The adulation, the hero worship, sickens me.
It has sickened me for centuries, and will sicken me for centuries to come, for I am doomed to hear the tale echo throughout eternity.
More tourists. They come to Altdorf to worship their hero. They gaze at the mighty bronze figure towering above the village square, as though they gaze upon a god.
The statue looms; two figures stand upon the pedestal. The taller, the one the tourists came to see, is heroic indeed. Legs strong as trees, broad chest filled as though to announce his arrival in Valhalla, mightily thewed arm holding the famed crossbow over his shoulder. Even I once saw myself that way.
The smaller figure of bronze is a boy, raising adoring eyes to his father, the hero, whose defiance of miscreant authority set in motion the birth of Switzerland.
The statue is a testament to falsehood, the tourists but worshippers of the same.
The tale, heard so many times before, sears my soul. How Wilhelm Tell failed to pay obeisance at a makeshift shrine to the insufferable Hapsburg duke. How a Hapsburg agent sought to humiliate Tell by forcing him to take up his crossbow and shoot an apple atop his own son’s head. How Tell confidently placed one bolt in the weapon, and tucked another into his shirt, then demonstrated his famed prowess by shooting the apple as ordered. How the defiant Tell afterward explained to the agent, when asked why he’d tucked that second bolt away: “Had my first shot killed my son, my second would have killed you.”
And thus an outlaw was born, and a legend, and a nation.
I cry again as I listen to the tourists recount the tale. The story is true enough, where events are concerned. But they do not know all, as I do. If they did, they would spit on their bronze hero.
The lie is cast in metal, in the boy’s adoring eyes.
Oh, the living boy indeed once beamed adulation at his father, as the boy of bronze does now. How proud that boy was when his father refused to doff his cap for the hated Hapsburg! How the boy’s chest swelled with pride for his stoic, fearless father when the bailiff commanded: “Shoot the apple from your son’s head, at one-hundred-and-twenty paces, or you both shall be put to death.”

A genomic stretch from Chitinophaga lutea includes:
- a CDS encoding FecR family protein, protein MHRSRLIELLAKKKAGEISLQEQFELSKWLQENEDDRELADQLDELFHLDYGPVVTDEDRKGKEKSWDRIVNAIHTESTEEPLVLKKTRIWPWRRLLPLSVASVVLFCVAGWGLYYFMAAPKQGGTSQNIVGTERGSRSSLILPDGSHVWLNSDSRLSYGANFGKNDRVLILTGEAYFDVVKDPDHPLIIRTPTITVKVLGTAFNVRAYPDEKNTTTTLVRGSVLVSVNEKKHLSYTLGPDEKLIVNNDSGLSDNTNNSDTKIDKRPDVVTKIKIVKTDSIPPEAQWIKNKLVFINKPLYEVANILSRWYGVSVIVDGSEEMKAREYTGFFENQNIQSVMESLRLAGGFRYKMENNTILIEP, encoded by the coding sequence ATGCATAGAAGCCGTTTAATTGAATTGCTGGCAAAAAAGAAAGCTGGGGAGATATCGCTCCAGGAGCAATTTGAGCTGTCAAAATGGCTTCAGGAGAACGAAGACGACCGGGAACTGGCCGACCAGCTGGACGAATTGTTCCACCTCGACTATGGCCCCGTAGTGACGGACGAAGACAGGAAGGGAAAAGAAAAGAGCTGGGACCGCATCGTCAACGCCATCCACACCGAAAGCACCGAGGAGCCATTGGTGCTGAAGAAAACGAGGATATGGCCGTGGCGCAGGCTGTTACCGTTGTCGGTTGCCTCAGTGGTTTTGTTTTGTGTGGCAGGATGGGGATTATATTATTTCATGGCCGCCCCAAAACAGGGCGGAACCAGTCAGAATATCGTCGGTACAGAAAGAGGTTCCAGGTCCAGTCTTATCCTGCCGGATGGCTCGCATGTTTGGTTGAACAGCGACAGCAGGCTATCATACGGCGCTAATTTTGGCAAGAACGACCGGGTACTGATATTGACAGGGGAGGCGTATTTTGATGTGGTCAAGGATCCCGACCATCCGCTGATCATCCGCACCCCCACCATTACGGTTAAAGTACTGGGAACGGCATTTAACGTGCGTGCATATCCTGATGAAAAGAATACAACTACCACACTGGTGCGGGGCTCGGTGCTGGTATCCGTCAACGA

The boy worried not a whit. He knew his father’s prowess, knew his father’s mettle. The boy returned his father’s wink with a smile. Upon seeing the second bolt, the boy’s eyes shone. “I’m not afraid,” the boy said as his father confidently marched off the distance.
The bolt sailed true, spearing the apple, just as legend recounts.
But confidence, adoration — indeed, love! — vanished from the boy’s eyes the instant that bolt was loosed. The bolt destroyed his love for his father when it shattered the apple.
Before that shot, those brave young eyes had expected to see the bolt kill the bailiff, had expected to stare death in the face — along with his father — when it came at the hands of the Hapsburg guards.
The boy had expected to see almost anything but his own father calmly loosing that damned bolt in his direction.
No matter how great the marksman, many things can happen as a bolt traverses one-hundred-and-twenty long paces. A trick of the wind. A small move by the target. A single warped shaft, one botched fletching job, and the boy dies. The boy, a hunter himself, knew that.
I knew it, too.
And yet, I fired.
For seven centuries now I’ve stood at the base of this damned monument, a dozen paces from where the pierced apple fell. And for seven centuries I’ve asked: Why? Oh God! Why did I not put that first bolt through the Hapsburg bastard’s brain?
Steve Goble‘s fantasy fiction has appeared in several venues. Visit www.stevegoble.com/blog to learn more.